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by Ksenia Annis, WAS-H Communications Director
There is no doubt that the WAS-H website is a great place for our members and guests. They can find information about events, see the latest show winners, sign up for classes, and read the blog. Guests can learn about our organization and, maybe, join.
Unfortunately, criminals are visiting our website as well.
No matter how hard WAS-H board of directors works to protect the information that is stored on the website, it is also important for every one of us to be aware of dangers and not give those scammers a chance to do harm.
Several recent attacks happened when con artists “harvested” emails from the teachers list on our blog.
They pretend to be one of the teachers and send emails to the rest of the list asking “to help out” with some money supposedly for WAS-H needs.
There were also instances when board members received emails with attachments supposedly pertaining to organization’s business but really meant to get sensitive personal info.
Emails have been removed from the Teacher’s List to prevent further attempts.
There are several things each one of us can do to recognize these scams.
When you receive any electronic communication( email, text message, or social media message (Facebook, YouTube, Instagram, Twitter, etc.) be on the lookout for the following suspicious requests:
Even if you recognize the name in the sender line, pause for just a second and double check the following:
Step 1. If you got a phishing email, forward it to the Anti-Phishing Working Group at email@example.com. If you got a phishing text message, forward it to SPAM (7726).
Step 2. Report the phishing attack to the FTC at ReportFraud.ftc.gov.
A few other safety measures will go a long way in protecting you from online attacks.
All this seems like a lot of additional hassle, but unfortunately this is the reality we have to deal with on a daily basis. Remember, if you get questions or requests regarding WAS-H business, or need to contact a teacher and can’t find their email address, you can always contact our administrative assistant Laura and verify things with her or ask her to pass on a message. It is up to us all to be vigilant and not let criminals take advantage.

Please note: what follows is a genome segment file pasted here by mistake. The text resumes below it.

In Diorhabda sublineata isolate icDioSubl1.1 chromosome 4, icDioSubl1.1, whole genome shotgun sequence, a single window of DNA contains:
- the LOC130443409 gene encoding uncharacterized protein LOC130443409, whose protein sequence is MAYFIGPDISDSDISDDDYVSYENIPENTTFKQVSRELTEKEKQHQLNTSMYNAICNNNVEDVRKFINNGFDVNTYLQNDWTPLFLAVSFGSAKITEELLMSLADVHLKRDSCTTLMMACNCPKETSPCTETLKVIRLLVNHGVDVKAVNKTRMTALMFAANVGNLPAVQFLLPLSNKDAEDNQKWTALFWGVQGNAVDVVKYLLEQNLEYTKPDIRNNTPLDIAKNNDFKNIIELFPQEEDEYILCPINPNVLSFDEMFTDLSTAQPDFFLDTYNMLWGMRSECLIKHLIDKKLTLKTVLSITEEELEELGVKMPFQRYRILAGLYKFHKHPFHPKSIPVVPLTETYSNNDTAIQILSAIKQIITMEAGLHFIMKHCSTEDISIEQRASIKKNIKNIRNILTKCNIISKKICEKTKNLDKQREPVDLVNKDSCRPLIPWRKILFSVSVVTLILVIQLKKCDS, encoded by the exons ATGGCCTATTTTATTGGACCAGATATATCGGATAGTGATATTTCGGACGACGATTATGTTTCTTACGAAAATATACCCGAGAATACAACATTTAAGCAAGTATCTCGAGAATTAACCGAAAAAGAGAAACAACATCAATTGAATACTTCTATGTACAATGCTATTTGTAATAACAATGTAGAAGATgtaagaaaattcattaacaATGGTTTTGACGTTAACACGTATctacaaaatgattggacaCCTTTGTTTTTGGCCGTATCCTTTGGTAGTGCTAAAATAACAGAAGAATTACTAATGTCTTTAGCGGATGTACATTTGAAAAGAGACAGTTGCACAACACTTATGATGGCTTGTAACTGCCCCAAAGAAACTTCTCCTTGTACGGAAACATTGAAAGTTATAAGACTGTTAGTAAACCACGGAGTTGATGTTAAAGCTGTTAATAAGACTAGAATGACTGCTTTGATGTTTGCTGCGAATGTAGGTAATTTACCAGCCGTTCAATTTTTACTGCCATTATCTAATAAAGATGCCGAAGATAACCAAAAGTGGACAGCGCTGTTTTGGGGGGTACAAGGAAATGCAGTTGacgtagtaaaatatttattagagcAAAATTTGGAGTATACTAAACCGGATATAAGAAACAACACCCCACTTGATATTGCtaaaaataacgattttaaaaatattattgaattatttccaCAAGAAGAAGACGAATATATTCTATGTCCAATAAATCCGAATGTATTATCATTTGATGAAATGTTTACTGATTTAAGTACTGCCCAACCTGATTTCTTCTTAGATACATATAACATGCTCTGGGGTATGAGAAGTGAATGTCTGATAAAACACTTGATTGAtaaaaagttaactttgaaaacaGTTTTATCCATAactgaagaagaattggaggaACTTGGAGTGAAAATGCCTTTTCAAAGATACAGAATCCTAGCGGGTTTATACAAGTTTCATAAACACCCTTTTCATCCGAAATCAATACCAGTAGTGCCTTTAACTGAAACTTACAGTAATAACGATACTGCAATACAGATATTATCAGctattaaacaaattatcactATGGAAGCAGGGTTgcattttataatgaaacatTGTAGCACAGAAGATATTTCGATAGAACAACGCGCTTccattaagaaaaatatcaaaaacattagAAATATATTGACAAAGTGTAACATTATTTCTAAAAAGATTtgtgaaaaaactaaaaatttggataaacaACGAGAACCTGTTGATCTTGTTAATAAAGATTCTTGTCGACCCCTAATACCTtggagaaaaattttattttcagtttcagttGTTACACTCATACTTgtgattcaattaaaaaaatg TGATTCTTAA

Les McDonald was among the winners of Splash 22 art competition. His painting "Our Own Corn" was included in The Best of Watercolor - a special issue of Artists Magazine and American Artist. For Les it was the second feature. Congratulations, Les!
by Paula Fowler, Gallery Co-Director
I think that most of you have had that art teacher. The one that saw something in you that maybe you didn’t see in yourself. Perhaps that person nudged you in a direction that influenced your career choice, or maybe the nudge was just toward a lifetime love of producing art. Mine came in the third grade at Flato Elementrary in Kingsville, Texas. I was oblivious of trying to do something special in art. I just knew I loved to be putting marks on paper. I really don’t know what she saw in me, but she contacted my mother and offered to teach me to paint and draw without charge. Mrs. Wallace was her name and that encouragement led me to a degree in art education. I only taught for a few years, but the interest and love of art that she instilled in me has remained and brought me so much joy…and brought me to WAS-H when retirement allowed me time to indulge my passion.
When WAS-H was formed in 1975, the purpose of the organization, as stated in the bylaws, is “to further the cause and interest in watercolor art through teaching, programs, demonstrations, outreach and exhibitions”. Because of that, we are now some 46 years later able to work with a wide array of teachers that possess amazing talents and are creative and energetic as they nudge us on, just as my teacher did in the 3rd grade. They instruct, inspire and encourage us and make us see things about ourselves that we didn’t see before. They are such a huge part of what makes WAS-H such a first-class organization. We thank them and we honor them. We proudly display the works of 18 of those teachers in this month’s show. I hope you sign up for a class soon!
Our show this month also showcases works done in class or with other supervision. It’s such a great opportunity for students at all levels. For many, the Student Show is the first show they enter, an act that actually takes courage if you haven’t put your work up for public scrutiny before. It’s a steppingstone to entering other shows. The paintings entered were really wonderful and presented a challenge to our judge to pick just a few
One of our teachers, Ksenia Annis, graciously accepted our offer to judge our July show. Ksenia was born in Soviet Russia and educated to be an architect, a career that she pursued for 20 years in Russia and the U.S. However, in 2009, her primary passion to be a profession artist won her over and the classical drawing and painting training she had while studying to be an architect laid the groundwork for this to move forward. She dedicated the next few years of systematic studies in classes, workshops, and regular studio work. Then in 2014, she founded her company, Tummy Rubb Studio. She has created paintings, illustrations, and public art projects. Her primary focus now is teaching art classes in water media (watercolor, gouache and acrylic) and helping her students to achieve their own artistic goals. In addition to teaching at WAS-H, Ksenia is a very valuable volunteer. We appreciate the time that she took to carefully study the student entries. I will now let her tell you in her words what influenced her when she chose the winners:
1st place – Light and Shadows – Best time of day by Leisa Patin